We finally come to the end of the Bang for Your Buck series. The Texans do have a top ten paid player at one position, but it is not one of the positions we’ve profiled. Simply put, offensive linemen don’t make plays. They might prevent defenders from making plays and there certainly is data we could look at the determine if he is actually one of the best tackles out there.
This space will be about the safeties. Justin Reid is not a top ten safety according to salary, but he is certainly in the top twenty. The Texans could have conceivably brought him back, but they chose not to. These things are usually about money. He probably didn’t want to be back, but if you paid him more than the Chiefs did then you might have kept him. We will look at him later,
Safeties can be used in a variety of ways. There is a distinction between free safeties and strong safeties and what is expected of them. Some are almost like extra corners that can cover slot receivers and tight ends. Then, strong safeties can be almost like another linebacker on the field. So, the numbers might not be uniform across the group, but hopefully we can see what these guys excel at and what they don’t. Like always, we are looking at the last three seasons for the top ten highest paid safeties according to Spotrac.
Top Ten Safeties
Minkah Fitzpatrick— 272 tackles, 3 TFL, 0,0 Sacks, 27 PD, 11 INT, 4 forced fumbles
Jamal Adams— 245 tackles, 25 TFL, 16.0 Sacks, 15 PD, 3 INT, 3 forced fumbles
Harrison Smith— 288 tackles, 9 TFL, 4.5 Sacks, 28 PD, 9 INT, 4 forced fumbles
Justin Simmons— 269 tackles, 9 TFL, 1.5 Sacks, 36 PD, 14 INT, 0 forced fumbles
Budda Baker— 363 tackles, 20 TFL, 4.5 Sacks, 19 PD, 5 INT, 2 forced fumbles
Eddie Jackson— 218 tackles, 10 TFL, 1.0 Sacks, 12 PD, 2 INT, 5 forced fumbles
Kevin Byard— 283 tackles, 4 TFL, 1.0 Sacks, 29 PD, 11 INT, 3 forced fumbles
Marcus Williams— 188 tackles, 0 TFL, 0.0 Sacks, 28 PD, 9 INT, 2 forced fumbles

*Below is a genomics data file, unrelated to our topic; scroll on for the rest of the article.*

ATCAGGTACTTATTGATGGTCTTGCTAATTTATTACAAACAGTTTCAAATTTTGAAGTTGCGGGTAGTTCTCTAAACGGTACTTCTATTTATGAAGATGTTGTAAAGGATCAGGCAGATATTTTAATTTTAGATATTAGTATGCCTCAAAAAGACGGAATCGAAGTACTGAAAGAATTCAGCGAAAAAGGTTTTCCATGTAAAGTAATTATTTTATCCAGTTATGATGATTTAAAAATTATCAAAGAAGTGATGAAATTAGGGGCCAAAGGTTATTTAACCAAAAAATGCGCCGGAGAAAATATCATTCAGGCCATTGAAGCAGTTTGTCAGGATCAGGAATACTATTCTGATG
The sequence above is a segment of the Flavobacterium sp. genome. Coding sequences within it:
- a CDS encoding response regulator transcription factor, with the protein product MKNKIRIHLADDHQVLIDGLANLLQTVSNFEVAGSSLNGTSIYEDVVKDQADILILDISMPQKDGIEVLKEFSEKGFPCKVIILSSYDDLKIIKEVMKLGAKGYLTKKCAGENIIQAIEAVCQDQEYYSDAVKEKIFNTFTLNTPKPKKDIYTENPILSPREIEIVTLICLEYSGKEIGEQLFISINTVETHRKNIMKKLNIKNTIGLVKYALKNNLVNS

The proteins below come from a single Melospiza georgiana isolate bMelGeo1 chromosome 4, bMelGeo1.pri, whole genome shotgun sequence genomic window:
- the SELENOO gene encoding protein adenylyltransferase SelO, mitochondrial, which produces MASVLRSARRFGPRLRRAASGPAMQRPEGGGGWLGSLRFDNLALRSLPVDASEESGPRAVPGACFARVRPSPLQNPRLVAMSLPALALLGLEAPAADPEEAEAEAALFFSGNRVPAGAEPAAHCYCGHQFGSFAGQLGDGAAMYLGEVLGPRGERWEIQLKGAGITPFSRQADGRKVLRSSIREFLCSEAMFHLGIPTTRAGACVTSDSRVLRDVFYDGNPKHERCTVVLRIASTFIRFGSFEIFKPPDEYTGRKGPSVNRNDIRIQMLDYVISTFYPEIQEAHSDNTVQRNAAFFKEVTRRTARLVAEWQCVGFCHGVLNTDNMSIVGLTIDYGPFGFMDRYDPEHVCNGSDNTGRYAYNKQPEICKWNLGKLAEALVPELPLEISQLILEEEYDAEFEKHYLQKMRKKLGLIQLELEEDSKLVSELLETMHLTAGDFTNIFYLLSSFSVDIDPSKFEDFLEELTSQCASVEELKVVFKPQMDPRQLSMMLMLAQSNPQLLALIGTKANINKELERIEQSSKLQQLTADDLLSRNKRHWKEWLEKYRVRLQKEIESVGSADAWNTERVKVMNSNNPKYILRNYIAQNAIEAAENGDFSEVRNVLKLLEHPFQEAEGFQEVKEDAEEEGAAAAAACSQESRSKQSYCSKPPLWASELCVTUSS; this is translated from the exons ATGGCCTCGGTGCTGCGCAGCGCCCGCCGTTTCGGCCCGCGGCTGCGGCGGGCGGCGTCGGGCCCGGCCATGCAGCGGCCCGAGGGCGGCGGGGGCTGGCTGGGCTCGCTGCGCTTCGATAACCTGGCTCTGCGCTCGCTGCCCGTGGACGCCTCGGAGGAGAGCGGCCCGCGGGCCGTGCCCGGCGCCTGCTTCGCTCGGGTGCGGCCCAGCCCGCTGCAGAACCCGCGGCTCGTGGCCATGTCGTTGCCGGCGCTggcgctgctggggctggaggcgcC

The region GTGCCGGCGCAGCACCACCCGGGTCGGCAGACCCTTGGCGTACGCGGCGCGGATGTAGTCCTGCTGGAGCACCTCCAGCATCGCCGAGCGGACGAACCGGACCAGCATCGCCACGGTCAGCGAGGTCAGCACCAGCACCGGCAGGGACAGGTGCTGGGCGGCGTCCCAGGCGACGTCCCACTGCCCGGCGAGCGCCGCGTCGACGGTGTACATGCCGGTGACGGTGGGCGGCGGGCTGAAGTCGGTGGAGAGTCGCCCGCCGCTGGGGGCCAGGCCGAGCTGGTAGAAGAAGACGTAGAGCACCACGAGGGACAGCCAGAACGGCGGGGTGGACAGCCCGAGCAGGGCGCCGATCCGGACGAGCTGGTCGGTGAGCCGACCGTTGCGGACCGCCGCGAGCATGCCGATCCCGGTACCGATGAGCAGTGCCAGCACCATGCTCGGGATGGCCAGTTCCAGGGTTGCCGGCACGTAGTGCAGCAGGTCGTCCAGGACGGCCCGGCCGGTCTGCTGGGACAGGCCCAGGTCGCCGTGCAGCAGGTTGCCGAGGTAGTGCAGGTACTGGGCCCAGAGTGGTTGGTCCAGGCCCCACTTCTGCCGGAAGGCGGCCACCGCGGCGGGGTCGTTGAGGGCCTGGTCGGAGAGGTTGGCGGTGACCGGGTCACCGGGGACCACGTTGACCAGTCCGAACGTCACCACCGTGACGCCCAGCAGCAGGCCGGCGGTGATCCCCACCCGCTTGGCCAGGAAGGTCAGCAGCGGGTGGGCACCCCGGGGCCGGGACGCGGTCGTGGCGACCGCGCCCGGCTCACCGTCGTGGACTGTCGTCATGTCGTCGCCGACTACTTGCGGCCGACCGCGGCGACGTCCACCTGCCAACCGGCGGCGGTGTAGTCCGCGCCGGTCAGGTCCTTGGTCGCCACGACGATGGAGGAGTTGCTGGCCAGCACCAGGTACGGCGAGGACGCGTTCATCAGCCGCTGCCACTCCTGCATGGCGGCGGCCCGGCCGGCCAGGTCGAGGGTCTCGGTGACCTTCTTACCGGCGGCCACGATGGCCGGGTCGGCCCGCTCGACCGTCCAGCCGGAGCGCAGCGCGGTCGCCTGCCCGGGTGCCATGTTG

Quande Diggs— 199 tackles, 1 TFL, 0,0 Sacks, 20 PD, 13 INT, 1 forced fumbles
Jessie Bates— 297 tackles, 5 TFL, 0.0 Sacks, 28 PD, 7 INT, 2 forced fumbles
You can almost predict the breakdown between strong safeties and free safeties. The free safeties usually had more passes defended and interceptions. The strong safeties had more tackles for losses and sacks. Which one is more valuable? I suppose that is in the eye of the beholder.
We could look at the group and develop a norm for the positions. We will look at both median and mean performance amongst these ten guys. From there, we can compare the Texans’ players with those numbers to see how far off they are. Fortunately, most of the guys from last season are gone. Jalen Pitre is a highly rated rookie that hopefully will help out.
Mean Safety: 262 tackles, 9 TFL, 3.0 Sacks, 24 PD, 8 INT, 3 forced fumbles
Median Safety: 271 tackles, 7 TFL, 1.0 Sacks, 28 PD, 9 INT, 3 forced fumbles
Obviously, the question on everyone’s mind is how Justin Reid compared with the top ten safeties. He isn’t being paid like one, but he did get a substantial raise. Obviously, a part of the calculus is how you want to use him. The Chiefs may feel he was being misused in Houston or couldn’t possibly show his best in a bad defense. These things are possible but numbers are numbers and they are what we have to go on now.
Justin Reid— 227 tackles, 9 TFL, 2.0 Sacks, 13 PD, 4 INT, 1 forced fumble
Maybe Reid plays better close to the box. He seems to have some of the traits of the better strong safeties in the league, but falls a little short of the numbers that are typically the kinds of numbers free safeties put up. Unfortunately, he was listed as a free safety in Houston. He was better than the rest of the safeties, but ultimately maybe not quite good enough in the role he was being cast in.
Lonnie Johnson and Eric Murray were the other safeties used a lot over the past three seasons. Johnson is also in Kansas City, but he might not make the squad. The Texans brought back Eric Murray for reasons that are unclear to most of us. I already went over their PFF scores and the fact that Johnson was DAL. However, looking at the numbers might be better.
Lonnie Johnson— 172 tackles, 1 TFL, 0.0 Sacks, 13 PD, 3 INT, 0 forced fumbles
Eric Murray— 172 tackles, 5 TFL, 3.0 Sacks, 7 PD, 1 INT, 1 forced fumbles
Back in the 1980s, alternative rocker Adam Ant had a hit called “Goody Two Shoes.” In the song he said, “don’t drink, don’t smoke, what do you do?” That song always fills my head when I think of these players. They don’t cover well. They aren’t particularly helpful in the run game either. Their only saving grace appeared to be their ability to play safety and corner. Yet, if you don’t play either one well then what’s the point?
Like we said, Johnson and Reid are gone. Murray should have been gone as well, but the point is they have replaced at least one really bad safety with a couple of free agents and a second round pick. The quickest road to respectability is to take your worst unit and make it mediocre. The Texans have clearly done that.